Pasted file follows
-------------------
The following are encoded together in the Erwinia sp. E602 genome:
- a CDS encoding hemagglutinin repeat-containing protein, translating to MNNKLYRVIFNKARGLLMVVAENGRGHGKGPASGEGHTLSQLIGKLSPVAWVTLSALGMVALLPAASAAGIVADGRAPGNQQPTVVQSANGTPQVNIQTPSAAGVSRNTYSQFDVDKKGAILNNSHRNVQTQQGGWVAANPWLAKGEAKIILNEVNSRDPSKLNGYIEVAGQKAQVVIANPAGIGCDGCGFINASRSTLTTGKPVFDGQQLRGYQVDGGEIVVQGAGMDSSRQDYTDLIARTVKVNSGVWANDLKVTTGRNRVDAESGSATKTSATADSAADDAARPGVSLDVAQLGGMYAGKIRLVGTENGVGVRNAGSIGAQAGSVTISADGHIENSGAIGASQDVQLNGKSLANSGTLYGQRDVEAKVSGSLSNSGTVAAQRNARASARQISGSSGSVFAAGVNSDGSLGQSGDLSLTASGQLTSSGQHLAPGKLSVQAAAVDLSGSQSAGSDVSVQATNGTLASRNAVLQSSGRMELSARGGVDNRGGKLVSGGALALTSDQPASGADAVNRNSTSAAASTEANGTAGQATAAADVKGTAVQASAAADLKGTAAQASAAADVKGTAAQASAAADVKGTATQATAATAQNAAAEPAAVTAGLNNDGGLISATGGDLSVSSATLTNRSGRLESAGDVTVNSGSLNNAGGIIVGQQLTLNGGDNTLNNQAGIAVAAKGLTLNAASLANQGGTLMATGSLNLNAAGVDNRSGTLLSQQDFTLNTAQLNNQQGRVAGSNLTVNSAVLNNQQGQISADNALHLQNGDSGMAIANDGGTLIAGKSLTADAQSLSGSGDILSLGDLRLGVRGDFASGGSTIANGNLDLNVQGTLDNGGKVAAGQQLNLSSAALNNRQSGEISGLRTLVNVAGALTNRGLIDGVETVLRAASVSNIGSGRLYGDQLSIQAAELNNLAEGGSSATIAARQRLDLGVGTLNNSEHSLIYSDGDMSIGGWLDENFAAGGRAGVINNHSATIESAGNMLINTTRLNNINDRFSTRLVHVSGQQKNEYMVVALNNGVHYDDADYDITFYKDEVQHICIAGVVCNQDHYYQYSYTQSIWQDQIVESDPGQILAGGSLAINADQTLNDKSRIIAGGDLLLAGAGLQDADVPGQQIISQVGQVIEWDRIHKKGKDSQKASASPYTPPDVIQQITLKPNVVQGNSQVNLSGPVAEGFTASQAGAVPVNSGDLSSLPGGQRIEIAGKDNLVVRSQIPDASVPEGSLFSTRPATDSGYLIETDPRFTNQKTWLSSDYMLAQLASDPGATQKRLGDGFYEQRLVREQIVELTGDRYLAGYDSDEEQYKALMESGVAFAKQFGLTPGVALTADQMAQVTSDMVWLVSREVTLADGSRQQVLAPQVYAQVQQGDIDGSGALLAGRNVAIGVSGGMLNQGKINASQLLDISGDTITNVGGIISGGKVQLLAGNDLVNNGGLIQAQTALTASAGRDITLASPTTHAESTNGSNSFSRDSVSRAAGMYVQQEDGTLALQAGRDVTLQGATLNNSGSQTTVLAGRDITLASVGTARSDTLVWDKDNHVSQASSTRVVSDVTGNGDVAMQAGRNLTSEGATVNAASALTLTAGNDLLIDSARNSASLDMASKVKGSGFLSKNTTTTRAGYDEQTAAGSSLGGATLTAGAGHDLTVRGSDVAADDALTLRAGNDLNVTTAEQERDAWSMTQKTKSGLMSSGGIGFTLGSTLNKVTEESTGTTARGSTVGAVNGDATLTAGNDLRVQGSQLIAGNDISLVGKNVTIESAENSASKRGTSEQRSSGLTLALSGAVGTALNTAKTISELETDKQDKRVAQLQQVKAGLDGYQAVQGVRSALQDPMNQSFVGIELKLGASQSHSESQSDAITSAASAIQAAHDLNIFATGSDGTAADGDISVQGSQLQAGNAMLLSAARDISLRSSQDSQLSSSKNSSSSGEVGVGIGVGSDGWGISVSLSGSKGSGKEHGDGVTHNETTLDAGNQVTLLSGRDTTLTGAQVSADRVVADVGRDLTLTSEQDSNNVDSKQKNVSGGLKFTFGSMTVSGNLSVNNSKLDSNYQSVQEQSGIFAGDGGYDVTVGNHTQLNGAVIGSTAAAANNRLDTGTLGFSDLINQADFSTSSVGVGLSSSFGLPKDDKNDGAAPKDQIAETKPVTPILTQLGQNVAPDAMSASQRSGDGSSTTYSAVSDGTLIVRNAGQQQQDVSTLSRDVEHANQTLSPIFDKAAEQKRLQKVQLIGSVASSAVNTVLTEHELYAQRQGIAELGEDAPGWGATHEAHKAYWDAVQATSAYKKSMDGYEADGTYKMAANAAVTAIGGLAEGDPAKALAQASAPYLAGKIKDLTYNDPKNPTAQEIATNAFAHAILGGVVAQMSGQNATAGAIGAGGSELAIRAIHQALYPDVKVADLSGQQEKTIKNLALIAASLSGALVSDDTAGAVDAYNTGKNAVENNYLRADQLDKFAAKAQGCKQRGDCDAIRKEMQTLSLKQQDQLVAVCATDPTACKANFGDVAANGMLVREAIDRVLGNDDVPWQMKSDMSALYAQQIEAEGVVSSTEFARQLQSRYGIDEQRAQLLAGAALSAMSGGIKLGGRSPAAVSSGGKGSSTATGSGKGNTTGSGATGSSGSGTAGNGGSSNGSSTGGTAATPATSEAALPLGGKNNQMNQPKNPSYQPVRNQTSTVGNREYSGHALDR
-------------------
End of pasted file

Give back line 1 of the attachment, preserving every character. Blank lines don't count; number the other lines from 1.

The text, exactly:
The following are encoded together in the Erwinia sp. E602 genome: